3. Transform your war into a crusade: moral strategies – the secret to motivating people and maintaining their moral is to get them to think less about themselves and more about the group. Involve them in a cause, a crusade against a hated enemy. Make them see their survival as tied to the success of the army as a whole
      1. To build morale – unite your troops around a cause, make them fight for an idea; keep their bellies full; lead from the front; concentrate their ch’i (energy), play to their emotions; mix harshness and kindness; build the group myth; be ruthless with grumblers
  4. Defensive Warfare
    1. Pick your battles carefully: the perfect-economy strategy – We all have limitations – our energies and skills will take us only so far. You must know your limits and pick your battles carefully. Consider the hidden costs of war: time lost, political goodwill squandered, an embittered enemy bent on revenge. Sometimes it is better to wait, to undermine your enemies covertly rather than hitting them straight on
    2. Turn the tables: the counterattack strategy – Moving first – initiating the attack – will often put you at a disadvantage: you are exposing your strategy and limiting your options. Instead, discover the power of holding back and letting the other side move first, giving you the flexibility to counterattack from any angle. If your opponents are aggressive, bait them into a rash attack that will leave them in a weak position.
    3. Create a threatening presence: deterrence strategies – the best way to fight off aggressors is to keep them from attacking you in the first place. Build a reputation: you’re a little crazy. Fighting you is not worth it. Uncertainty is sometimes better than overt threat: if your opponents are never sure what messing with you will cost, they will not want to find out
      1. Methods of deterrence – surprise with a bold maneuver; reverse the threat; seem unpredictable and irrational; play on people’s natural paranoia; establish a frightening reputation
    4. Trade space for time: the nonengagement strategy – retreat in the face of a strong enemy is not a sign of weakness but of strength. By resisting the temptation to respond to an aggressor, you buy yourself valuable time – time to recover, to think, to gain perspective. Sometimes you can accomplish most by doing nothing.
      1. Sometimes you accomplish most by doing nothing
  5. Offensive Warfare
    1. Lose battles but win the war: grand strategy – Grand strategy is the art of looking beyond the battle and calculating ahead. It requires that you focus on your ultimate goal and plot to reach it. Let others get caught up in the twists and turns of the battle, relishing their little victories. Grand strategy will bring you the ultimate reward: the last laugh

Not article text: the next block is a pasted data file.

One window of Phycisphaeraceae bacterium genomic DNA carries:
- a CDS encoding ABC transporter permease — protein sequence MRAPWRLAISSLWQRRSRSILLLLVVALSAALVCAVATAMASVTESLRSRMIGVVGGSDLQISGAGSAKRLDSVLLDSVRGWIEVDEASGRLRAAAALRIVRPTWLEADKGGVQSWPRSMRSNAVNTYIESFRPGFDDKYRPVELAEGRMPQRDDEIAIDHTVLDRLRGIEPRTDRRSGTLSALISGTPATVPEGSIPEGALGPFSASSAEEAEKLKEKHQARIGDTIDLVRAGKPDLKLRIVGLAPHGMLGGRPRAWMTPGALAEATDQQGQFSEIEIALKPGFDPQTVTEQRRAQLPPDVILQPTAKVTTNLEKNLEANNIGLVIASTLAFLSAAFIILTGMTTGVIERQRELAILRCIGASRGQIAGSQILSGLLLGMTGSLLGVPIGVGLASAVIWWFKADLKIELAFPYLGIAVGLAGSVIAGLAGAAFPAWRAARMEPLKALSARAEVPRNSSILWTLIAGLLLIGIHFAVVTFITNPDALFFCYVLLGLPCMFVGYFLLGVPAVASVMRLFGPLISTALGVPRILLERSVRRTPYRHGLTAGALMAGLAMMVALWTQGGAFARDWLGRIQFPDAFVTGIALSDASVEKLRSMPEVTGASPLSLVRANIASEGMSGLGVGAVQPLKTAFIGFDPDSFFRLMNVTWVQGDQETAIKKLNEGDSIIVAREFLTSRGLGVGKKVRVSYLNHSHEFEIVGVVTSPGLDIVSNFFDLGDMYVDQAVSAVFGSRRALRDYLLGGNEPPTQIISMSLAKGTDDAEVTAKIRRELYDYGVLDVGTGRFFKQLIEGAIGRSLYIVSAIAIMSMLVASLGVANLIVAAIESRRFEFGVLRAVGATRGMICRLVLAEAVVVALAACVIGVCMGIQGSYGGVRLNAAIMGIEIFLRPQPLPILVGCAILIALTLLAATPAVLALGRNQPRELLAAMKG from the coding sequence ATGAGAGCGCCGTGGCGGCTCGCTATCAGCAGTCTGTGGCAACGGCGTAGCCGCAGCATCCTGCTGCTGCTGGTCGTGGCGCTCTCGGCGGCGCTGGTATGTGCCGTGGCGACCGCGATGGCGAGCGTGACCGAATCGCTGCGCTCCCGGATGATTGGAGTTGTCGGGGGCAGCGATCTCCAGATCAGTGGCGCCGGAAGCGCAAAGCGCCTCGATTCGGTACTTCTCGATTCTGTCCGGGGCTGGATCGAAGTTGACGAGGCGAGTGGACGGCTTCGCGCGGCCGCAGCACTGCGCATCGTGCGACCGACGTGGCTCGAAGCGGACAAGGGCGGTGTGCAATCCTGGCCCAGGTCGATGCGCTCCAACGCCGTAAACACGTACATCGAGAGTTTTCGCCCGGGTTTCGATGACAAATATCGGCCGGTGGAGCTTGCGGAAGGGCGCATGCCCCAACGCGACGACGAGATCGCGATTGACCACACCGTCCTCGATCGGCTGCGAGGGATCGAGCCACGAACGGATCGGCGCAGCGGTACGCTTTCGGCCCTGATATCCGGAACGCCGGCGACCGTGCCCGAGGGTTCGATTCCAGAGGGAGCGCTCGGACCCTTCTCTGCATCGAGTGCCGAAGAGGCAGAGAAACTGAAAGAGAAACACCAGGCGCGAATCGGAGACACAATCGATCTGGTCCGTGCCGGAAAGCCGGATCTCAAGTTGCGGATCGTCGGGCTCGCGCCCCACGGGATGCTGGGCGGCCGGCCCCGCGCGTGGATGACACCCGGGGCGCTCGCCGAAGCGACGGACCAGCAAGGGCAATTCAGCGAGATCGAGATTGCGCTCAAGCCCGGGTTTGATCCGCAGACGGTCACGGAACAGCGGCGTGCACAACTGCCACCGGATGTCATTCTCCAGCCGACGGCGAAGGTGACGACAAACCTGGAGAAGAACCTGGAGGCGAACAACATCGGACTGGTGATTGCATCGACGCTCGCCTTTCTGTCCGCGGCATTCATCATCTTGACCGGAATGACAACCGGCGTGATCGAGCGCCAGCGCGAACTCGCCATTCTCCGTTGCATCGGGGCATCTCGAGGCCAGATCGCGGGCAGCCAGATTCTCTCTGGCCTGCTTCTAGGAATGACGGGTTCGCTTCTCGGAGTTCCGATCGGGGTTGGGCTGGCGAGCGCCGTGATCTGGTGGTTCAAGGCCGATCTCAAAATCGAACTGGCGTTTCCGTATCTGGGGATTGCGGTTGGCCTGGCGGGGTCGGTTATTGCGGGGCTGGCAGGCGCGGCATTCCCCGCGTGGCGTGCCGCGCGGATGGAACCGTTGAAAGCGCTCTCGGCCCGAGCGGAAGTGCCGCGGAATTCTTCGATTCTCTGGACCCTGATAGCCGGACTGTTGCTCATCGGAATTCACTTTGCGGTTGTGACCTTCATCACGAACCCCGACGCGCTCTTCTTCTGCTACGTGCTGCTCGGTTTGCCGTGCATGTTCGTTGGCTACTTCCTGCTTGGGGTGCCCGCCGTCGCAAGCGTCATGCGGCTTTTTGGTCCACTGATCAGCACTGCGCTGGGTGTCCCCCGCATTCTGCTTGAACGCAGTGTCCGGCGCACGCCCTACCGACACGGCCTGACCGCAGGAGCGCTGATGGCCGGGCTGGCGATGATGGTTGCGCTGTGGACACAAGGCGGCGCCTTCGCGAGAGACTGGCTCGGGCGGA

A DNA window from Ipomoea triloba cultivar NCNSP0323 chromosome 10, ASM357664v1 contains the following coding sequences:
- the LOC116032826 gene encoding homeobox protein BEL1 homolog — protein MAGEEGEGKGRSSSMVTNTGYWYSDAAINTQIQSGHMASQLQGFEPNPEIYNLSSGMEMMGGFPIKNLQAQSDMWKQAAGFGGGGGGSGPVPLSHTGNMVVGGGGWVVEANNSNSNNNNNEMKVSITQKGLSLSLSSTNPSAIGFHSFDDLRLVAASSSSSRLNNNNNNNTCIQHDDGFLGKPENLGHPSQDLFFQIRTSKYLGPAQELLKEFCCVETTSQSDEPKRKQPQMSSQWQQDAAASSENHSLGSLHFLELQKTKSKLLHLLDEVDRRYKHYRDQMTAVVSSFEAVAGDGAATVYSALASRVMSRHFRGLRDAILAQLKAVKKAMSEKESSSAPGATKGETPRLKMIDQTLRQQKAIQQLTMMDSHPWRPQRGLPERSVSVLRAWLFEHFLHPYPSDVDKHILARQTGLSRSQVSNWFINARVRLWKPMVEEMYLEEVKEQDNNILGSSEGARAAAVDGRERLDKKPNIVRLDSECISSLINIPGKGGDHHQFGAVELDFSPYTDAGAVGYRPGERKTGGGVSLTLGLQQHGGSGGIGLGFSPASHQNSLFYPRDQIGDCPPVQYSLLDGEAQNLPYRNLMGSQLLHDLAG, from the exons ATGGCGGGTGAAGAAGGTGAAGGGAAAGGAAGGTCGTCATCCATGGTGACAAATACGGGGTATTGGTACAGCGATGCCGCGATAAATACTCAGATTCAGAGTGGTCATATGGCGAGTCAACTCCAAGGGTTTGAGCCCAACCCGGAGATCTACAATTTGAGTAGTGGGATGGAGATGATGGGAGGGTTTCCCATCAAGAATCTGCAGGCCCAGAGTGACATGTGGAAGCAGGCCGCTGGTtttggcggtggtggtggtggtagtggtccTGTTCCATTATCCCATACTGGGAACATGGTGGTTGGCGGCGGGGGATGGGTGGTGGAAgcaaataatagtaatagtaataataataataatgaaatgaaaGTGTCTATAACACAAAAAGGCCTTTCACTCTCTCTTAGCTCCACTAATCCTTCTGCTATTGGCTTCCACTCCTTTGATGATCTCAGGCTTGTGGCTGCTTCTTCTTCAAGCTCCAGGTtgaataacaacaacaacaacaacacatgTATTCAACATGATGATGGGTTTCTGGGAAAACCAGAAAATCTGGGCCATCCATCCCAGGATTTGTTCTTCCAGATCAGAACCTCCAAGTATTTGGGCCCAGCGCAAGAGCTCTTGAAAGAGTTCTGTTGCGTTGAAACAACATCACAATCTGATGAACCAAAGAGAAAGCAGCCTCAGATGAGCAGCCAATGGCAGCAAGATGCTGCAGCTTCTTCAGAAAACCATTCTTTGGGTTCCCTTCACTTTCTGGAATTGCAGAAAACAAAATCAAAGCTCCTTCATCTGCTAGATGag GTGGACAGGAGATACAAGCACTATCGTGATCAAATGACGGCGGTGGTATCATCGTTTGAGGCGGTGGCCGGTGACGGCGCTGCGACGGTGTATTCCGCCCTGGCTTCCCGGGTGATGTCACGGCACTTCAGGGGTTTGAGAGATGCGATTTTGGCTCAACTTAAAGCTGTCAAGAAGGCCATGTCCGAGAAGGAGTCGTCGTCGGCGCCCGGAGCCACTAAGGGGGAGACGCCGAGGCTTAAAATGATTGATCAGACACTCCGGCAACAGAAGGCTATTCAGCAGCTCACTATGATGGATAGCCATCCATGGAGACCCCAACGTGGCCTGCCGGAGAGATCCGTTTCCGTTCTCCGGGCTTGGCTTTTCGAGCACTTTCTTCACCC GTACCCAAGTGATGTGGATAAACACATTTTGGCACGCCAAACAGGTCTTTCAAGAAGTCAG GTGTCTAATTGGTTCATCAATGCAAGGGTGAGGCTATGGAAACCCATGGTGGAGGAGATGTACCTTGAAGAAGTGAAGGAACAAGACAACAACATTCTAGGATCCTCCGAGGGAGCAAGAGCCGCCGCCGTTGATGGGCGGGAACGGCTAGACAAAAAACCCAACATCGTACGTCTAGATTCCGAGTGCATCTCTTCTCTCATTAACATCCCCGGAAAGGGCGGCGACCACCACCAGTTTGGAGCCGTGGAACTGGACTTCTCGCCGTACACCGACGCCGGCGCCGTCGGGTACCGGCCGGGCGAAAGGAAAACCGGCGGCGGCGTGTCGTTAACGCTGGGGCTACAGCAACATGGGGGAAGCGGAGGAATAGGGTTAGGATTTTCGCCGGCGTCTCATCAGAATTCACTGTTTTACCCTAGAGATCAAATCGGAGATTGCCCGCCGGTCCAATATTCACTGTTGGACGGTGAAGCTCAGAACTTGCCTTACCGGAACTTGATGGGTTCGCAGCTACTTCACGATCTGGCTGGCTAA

1. Grand strategy has 4 main pillars – Focus on your greater goal, your destiny; widen your perspective (see things for what they are, not for how you wish them to be); sever the roots (what motivates the enemy, what is the source of their power); take the indirect route to your goal
    2. Know your enemy: the intelligence strategy – the target of your strategies should be less the army you face than the mind of the man or woman who runs it. If you understand how that mind works, you have the key to deceiving and controlling it. Train yourself to read people, picking up the signals they unconsciously send about their innermost thoughts and intentions
    3. Overwhelm resistance with speed and suddenness: the blitzkrieg strategy – In a world in which many people are indecisive and overly cautious, the use of speed will bring you untold power. Striking first, before your opponents have time to think or prepare, will make them emotional, unbalanced and prone to error
    4. Control the dynamic: forcing strategies – People are constantly struggling to control you. The only way to get the upper hand is to make your play for control more intelligent and insidious. Instead of trying to dominate the other side’s move, work to define the nature of the relationship itself. Maneuver to control your opponent’s minds, pushing their emotional buttons and compelling them to make mistakes.
      1. Dynamic strategies – keep your enemies on their heels; shift the battlefield; compel mistakes; assume passive control
    5. Hit them where it hurts: the center of gravity strategy – Everyone has a source of power on which he or she depends. When you look at your rivals, search below the surface for that source, the center of gravity that holds the entire structure together. Hitting them there will inflict disproportionate pain. Found what the other side most cherishes and protects – that is where you must strike